Being a parent can be overwhelming. Imagine having three boys under the age of five and on top of that, you have no job and no place to call home.
That’s the situation one KELOLAND family found themselves in this summer. Luckily, thanks to a program filled with volunteers from local churches, the family got much-needed help during a time of crisis.
Two KELOLAND families used to be complete strangers from different backgrounds. Now, they’re as close as can be.
“They’re my boys. They’re absolutely my boys,” Beverly Lush said.
Just a few months ago, however, it was a much different story.
In search of a brighter future for their young family, Riddick Marshall and Randi Curley left Pierre and moved to Sioux Falls with their three boys.
“My youngest son, he had a doctor’s appointment. One every year. We came and we just thought of staying. A fresh start,” Marshall said.
While little Jaxson’s heart murmur brought the family to town, the couple also hoped to find more job opportunities here. They quickly fell on hard times and became homeless.
“It really made me feel like I wasn’t a mom, like I wasn’t doing what I’m supposed to be doing to make sure they’re safe. It was really scary at times. A couple times I had to cry myself to sleep,” Curley said.
When she finally reached her breaking point, the mother to Johnathan, Julius and Jaxson came to a realization.
In the midst of trying to find work on top of taking care of the kids in a homeless shelter, the parents heard about a program called Safe Families For Children. But they were hesitant at first.
“Kind of like it was too good to be true,” Curley said.
The program is a ministry of Bethany Christian Services and it’s supported by volunteer families from local churches.
When Beverly and Jeffrey Lush were asked at Faith Baptist Fellowship if they’d be interested in opening their home, they felt called to help.
“Anybody that needs a bed, we’ll have one for them. We’ll make one if we have to,” Beverly said.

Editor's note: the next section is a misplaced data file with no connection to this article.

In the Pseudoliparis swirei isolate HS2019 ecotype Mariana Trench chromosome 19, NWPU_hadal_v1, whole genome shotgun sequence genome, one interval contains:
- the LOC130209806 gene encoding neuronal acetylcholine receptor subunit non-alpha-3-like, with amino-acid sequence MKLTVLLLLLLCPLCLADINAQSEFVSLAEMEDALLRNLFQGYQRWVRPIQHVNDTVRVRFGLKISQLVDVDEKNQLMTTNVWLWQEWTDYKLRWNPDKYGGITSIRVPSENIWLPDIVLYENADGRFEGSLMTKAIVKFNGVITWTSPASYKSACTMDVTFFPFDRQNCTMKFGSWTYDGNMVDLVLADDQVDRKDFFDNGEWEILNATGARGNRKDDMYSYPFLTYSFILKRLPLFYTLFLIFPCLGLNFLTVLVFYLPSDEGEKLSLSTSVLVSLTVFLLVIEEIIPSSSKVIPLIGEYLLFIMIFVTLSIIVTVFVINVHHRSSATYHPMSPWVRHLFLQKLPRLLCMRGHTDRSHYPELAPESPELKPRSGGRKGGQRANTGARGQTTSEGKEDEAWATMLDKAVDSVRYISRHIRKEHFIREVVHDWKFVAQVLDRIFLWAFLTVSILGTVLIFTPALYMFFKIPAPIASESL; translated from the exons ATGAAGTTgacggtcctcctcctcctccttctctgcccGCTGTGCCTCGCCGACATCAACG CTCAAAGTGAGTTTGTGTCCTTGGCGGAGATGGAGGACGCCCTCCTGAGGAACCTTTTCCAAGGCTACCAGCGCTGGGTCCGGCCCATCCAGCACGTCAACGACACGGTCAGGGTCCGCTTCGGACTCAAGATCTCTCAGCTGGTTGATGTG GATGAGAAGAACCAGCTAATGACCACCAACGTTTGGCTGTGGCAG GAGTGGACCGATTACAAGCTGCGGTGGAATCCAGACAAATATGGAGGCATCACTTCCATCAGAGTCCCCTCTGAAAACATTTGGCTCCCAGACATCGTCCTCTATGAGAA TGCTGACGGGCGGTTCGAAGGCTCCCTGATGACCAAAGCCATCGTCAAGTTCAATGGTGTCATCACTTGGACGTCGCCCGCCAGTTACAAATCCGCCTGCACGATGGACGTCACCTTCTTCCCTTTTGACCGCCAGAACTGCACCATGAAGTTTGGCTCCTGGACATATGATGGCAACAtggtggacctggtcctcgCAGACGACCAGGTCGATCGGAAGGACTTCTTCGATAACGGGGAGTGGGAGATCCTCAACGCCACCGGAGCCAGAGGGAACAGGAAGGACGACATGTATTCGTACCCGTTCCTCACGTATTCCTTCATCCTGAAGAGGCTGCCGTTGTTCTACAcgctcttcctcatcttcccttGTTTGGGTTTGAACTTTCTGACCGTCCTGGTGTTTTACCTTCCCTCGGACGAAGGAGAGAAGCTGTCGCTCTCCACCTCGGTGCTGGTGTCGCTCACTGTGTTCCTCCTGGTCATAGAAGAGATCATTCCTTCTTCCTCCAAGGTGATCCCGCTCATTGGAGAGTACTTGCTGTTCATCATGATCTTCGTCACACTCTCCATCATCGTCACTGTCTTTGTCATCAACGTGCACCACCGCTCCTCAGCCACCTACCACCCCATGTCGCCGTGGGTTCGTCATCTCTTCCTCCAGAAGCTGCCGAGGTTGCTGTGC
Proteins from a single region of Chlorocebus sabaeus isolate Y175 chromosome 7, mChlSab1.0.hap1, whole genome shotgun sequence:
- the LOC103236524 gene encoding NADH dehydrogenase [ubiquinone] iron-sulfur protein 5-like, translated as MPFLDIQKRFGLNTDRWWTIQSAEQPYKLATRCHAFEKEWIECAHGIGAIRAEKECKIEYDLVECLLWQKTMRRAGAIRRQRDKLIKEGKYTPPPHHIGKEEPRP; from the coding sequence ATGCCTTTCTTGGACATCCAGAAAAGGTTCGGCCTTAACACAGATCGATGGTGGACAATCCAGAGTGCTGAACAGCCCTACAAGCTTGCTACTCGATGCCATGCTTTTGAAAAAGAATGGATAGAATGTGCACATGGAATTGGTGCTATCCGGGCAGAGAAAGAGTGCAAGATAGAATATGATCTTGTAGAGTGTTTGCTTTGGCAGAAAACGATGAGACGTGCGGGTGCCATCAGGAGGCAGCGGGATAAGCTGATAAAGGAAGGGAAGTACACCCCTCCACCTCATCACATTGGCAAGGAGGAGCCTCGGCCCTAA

That was welcome news to Marshall and Curley. After meeting the Lush family, they were okay with giving up their kids, while still maintaining custody, until they could get back on their feet.
“It was hard to watch them go. It really was. It was something I never anticipated doing but at the time it was the right thing to do because we were struggling,” Marshall said.
With their children all grown up and out of the house, the Brandon couple couldn’t wait to fill it up again with the sights and sounds of little ones.
“We spent two months of just watching them smile. Watching them grow. Watching them eat. Julius’ favorite thing was to eat,” Beverly said.
“Johnny, I’ve become grandpa to him. That’s his word for me. ‘Grandpa, look at this!'” Jeffrey said.
They took pride in creating memories and watching the boys be overcome with joy.
“There’s that sadness of like, wow, all it takes to make you happy is a pair of shoes or seconds on macaroni and cheese. I can do that. I can give you a warm hug in the morning and make sure you’re safe all day,'” Beverly said.
In the meantime, Marshall and Curley were doing their best to find work.
“I basically worked every day,” Curley said.
But life was still pretty rough.
“And then we ended up sleeping in our car up at Walmart on 41st Street,” Curley said.
Finally, a breakthrough. The two found affordable housing and it was time to get the boys back. Beverly says 4-year-old Johnathan’s reaction was priceless when she told him his parents landed a place to call home.
“Yes, I’ve been happy here. Yes, things are great but what I really want are my mom and dad. To hear him just proclaim to everybody that would listen, ‘My mom got an apartment!'” Beverly said.
That’s the goal of the program, to support families in a time of need and keep them together in the long run if it’s possible.
“That’s what we want. We want them to be with their parents,” Beverly said.
Curley and Marshall are beyond grateful.
“It feels a lot better. I feel comfortable. I’m so glad that Bev and Jeff are still in our lives. Especially for our kids,” Curley said.
“They’re nice people. Take my kids anytime. They love them. Still run to them today,” Marshall said.
A bond forever forged by just reaching out and giving a hand up to fellow community members.
“It’s hard being a parent anyway and to just add that she was overwhelmed and had been homeless for quite some time. They just needed help,” Beverly said.
They got it and the Lush family will continue to be there for years to come. They may not be related by blood, but these boys have at least two more people rooting for their future success.
“To grow up and flourish with their family and be able to go on and do big things,” Jeffrey said.
175 children have been hosted in four years and the average stay is around 40 days. Marshall and Curley still get together with the Lush family from time to time. In many cases, the volunteer family becomes lifelong mentors to the family in need.